It took several weeks but, as Vanity Fair put it, the media floodgates have finally opened on Tara Reade’s sexual assault allegation against former Vice President and current Democratic candidate for president, Joe Biden. But while the media has finally started to report on Reade's allegations, members of Congress have so far been silent — until Tuesday evening when Rep. Alexandria Ocasio-Cortez (D-NY) became the first member of Congress to address it.
In an online conversation with members of The Wing, a co-working space for women and people of marginalised genders, someone asked Ocasio-Cortez about the allegations. According to CBS News, the questioner said that she "really resent[s] the fact that the other choice [besides Donald Trump] is someone who has a really long history of being creepy to women,” referring to both Reade’s allegation and the seven other women who have come forward with stories of unwanted touching or inappropriate comments.
"What you're voicing is so legitimate and real. That's why I find this kind of silencing of all dissent to be a form of gaslighting,” Ocasio-Cortez responded. "I think a lot of us are just in this moment where it's like, how did we get here? You know, it almost felt like we started this cycle where we had kind of moved on from."
Reade herself responded to AOC's insights, saying she was proud to have the freshman congresswoman weigh in — for the first time — on her allegations in a public way. "I'm very humbled and honoured because she is literally the only politician that has spoken up on my behalf," Reade told CBS News.
According to Reade, when she worked in Biden’s Senate office in 1993, he pushed her up against a wall, put his hands up her skirt, and digitally penetrated her, which originally aired on an episode of The Katie Halper Show podcast.
The Biden campaign has denied the allegation, telling the New York Times, “It is untrue. This absolutely did not happen.” They also cited Biden’s role as an author of the Violence Against Women Act in response to the accusation. “Vice President Biden has dedicated his public life to changing the culture and the laws around violence against women," Kate Bedingfield, a deputy Biden campaign manager, said in a statement to the Times. “He authored and fought for the passage and reauthorisation of the landmark Violence Against Women Act. He firmly believes that women have a right to be heard — and heard respectfully.”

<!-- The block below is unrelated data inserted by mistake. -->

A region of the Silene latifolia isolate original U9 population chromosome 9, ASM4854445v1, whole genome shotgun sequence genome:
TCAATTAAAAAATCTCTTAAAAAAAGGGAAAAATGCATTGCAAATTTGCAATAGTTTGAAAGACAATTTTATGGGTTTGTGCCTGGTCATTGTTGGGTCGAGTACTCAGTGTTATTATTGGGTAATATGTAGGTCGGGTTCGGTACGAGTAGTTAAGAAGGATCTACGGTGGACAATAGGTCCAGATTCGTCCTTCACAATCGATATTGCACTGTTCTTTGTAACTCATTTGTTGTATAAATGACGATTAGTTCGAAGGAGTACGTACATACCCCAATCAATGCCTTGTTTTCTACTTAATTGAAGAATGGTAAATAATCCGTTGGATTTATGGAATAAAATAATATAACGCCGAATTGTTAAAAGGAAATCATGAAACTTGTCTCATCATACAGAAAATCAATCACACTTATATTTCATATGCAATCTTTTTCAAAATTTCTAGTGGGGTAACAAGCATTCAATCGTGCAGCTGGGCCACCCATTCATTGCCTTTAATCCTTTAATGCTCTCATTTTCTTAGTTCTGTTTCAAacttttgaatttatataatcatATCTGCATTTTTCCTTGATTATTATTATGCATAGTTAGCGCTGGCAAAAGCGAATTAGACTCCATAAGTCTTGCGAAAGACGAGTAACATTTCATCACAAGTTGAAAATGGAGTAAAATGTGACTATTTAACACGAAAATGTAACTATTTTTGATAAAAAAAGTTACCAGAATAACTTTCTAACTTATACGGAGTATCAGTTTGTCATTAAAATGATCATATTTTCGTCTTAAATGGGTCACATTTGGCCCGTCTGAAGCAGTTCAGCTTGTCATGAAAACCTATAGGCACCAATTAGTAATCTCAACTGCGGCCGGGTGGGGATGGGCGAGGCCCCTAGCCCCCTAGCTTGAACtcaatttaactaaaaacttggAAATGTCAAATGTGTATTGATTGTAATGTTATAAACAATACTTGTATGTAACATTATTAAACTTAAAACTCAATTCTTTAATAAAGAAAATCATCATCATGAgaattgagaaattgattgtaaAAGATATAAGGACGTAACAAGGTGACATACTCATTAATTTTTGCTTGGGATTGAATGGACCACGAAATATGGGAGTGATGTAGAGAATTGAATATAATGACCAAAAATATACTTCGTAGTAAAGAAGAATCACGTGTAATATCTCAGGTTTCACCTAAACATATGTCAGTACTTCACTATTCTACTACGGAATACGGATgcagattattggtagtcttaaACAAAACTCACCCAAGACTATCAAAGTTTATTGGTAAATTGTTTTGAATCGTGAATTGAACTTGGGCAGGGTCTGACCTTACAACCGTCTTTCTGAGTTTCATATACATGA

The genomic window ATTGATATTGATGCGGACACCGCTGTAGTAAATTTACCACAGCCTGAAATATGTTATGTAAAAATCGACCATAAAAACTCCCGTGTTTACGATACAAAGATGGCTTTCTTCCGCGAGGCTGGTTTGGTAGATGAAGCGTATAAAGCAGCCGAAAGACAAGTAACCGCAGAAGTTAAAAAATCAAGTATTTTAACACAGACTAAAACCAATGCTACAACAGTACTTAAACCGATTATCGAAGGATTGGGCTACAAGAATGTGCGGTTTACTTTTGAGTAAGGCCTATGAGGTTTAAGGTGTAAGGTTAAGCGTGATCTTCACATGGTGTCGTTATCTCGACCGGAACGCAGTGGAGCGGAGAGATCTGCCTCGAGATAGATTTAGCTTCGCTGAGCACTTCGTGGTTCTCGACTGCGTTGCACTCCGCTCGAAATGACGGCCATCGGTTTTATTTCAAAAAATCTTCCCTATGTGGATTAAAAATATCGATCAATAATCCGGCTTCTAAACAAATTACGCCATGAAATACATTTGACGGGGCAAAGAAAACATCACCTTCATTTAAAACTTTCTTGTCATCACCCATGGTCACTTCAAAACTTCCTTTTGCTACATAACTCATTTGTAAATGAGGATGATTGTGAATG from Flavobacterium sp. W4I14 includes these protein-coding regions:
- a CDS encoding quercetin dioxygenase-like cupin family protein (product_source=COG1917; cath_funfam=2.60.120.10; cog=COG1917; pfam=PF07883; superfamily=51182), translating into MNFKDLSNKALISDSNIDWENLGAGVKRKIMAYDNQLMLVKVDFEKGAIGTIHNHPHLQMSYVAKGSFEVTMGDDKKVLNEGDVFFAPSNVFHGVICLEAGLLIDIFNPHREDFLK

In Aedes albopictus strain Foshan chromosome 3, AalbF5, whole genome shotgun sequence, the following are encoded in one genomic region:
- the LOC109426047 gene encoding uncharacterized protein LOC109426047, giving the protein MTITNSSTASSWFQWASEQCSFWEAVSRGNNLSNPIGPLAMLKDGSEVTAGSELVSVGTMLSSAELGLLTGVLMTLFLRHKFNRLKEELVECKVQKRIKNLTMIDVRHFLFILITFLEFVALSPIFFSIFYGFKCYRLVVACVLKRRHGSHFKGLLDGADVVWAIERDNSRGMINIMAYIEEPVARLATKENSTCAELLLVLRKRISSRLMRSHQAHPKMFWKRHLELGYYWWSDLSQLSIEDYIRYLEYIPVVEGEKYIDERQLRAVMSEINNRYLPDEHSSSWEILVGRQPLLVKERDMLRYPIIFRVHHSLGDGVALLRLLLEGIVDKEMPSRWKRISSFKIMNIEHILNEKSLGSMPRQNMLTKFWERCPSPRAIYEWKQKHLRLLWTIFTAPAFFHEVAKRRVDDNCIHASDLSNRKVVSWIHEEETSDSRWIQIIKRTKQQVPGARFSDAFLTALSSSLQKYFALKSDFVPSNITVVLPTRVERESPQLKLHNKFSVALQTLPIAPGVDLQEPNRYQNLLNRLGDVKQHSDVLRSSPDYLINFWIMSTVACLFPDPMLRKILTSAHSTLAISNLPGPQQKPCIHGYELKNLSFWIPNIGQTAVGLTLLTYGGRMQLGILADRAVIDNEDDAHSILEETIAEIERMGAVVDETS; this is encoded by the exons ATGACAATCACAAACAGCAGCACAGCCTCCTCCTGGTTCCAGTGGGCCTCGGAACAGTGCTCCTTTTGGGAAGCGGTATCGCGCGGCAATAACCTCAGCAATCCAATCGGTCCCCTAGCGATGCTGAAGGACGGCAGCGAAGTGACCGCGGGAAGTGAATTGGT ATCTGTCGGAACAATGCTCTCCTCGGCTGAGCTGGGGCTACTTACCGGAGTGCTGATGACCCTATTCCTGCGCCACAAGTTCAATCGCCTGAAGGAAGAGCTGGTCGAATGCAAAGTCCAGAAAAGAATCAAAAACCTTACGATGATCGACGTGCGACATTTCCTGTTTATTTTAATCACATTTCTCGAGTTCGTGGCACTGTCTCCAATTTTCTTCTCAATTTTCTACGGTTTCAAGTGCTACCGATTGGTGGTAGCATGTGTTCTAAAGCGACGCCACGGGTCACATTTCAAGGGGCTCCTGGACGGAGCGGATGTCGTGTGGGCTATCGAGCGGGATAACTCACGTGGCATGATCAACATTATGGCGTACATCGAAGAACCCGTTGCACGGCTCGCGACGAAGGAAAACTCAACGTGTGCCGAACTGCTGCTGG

Even still, as the Times and The Washington Post have finally begun to report on the allegation, the outlets have received pushback for not treating Reade’s story with the same lens as other post-Me Too stories. The Times story says that no “former Biden staff members corroborate any details of Ms. Reade’s allegation,” despite later reporting that two interns did confirm that she was abruptly removed from supervising them, corroborating a detail of Reade’s story. Editor-in-Chief Dean Baquet also admitted to editing a line in the story at the behest of the Biden campaign.
But, beyond media attention to Reade's allegation, Ocasio-Cortez affirms that there is more significance in hearing Reade’s story than just the accusation alone. "A lot of us are survivors, and it's really, really hard and uncomfortable," Ocasio-Cortez said, adding that choosing not to talk about the allegations is the "exact opposite of integrity." It’s "not okay" to prioritise beating Trump over discussing ugly and sensitive accusations against the other candidate, she said, because those issues are "very legitimate thing[s]."
"I think it's legitimate to talk about these things. If we again want to have integrity, you can't say, you know — both believe women, support all of this, until it inconveniences you, until it inconveniences us," she said.